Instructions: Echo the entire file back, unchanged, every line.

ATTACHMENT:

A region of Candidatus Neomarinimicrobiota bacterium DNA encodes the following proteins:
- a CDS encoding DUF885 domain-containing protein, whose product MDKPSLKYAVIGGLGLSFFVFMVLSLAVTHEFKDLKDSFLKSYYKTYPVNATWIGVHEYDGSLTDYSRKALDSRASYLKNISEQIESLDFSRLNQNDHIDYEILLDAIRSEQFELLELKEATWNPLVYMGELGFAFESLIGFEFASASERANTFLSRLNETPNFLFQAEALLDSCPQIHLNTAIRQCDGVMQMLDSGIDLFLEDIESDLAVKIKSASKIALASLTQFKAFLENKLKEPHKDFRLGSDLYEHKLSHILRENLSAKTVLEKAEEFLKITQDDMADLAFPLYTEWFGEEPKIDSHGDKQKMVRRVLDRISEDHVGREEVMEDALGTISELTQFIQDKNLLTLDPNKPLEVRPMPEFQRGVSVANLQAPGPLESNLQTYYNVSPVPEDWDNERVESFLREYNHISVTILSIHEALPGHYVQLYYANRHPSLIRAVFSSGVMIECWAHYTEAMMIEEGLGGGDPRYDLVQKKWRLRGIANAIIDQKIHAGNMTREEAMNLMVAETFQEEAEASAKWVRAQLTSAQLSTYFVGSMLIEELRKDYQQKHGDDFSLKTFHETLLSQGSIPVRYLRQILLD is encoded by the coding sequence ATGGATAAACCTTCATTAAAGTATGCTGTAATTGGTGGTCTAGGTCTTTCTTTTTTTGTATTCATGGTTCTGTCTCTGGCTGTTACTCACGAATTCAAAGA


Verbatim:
A region of Candidatus Neomarinimicrobiota bacterium DNA encodes the following proteins:
- a CDS encoding DUF885 domain-containing protein, whose product MDKPSLKYAVIGGLGLSFFVFMVLSLAVTHEFKDLKDSFLKSYYKTYPVNATWIGVHEYDGSLTDYSRKALDSRASYLKNISEQIESLDFSRLNQNDHIDYEILLDAIRSEQFELLELKEATWNPLVYMGELGFAFESLIGFEFASASERANTFLSRLNETPNFLFQAEALLDSCPQIHLNTAIRQCDGVMQMLDSGIDLFLEDIESDLAVKIKSASKIALASLTQFKAFLENKLKEPHKDFRLGSDLYEHKLSHILRENLSAKTVLEKAEEFLKITQDDMADLAFPLYTEWFGEEPKIDSHGDKQKMVRRVLDRISEDHVGREEVMEDALGTISELTQFIQDKNLLTLDPNKPLEVRPMPEFQRGVSVANLQAPGPLESNLQTYYNVSPVPEDWDNERVESFLREYNHISVTILSIHEALPGHYVQLYYANRHPSLIRAVFSSGVMIECWAHYTEAMMIEEGLGGGDPRYDLVQKKWRLRGIANAIIDQKIHAGNMTREEAMNLMVAETFQEEAEASAKWVRAQLTSAQLSTYFVGSMLIEELRKDYQQKHGDDFSLKTFHETLLSQGSIPVRYLRQILLD is encoded by the coding sequence ATGGATAAACCTTCATTAAAGTATGCTGTAATTGGTGGTCTAGGTCTTTCTTTTTTTGTATTCATGGTTCTGTCTCTGGCTGTTACTCACGAATTCAAAGA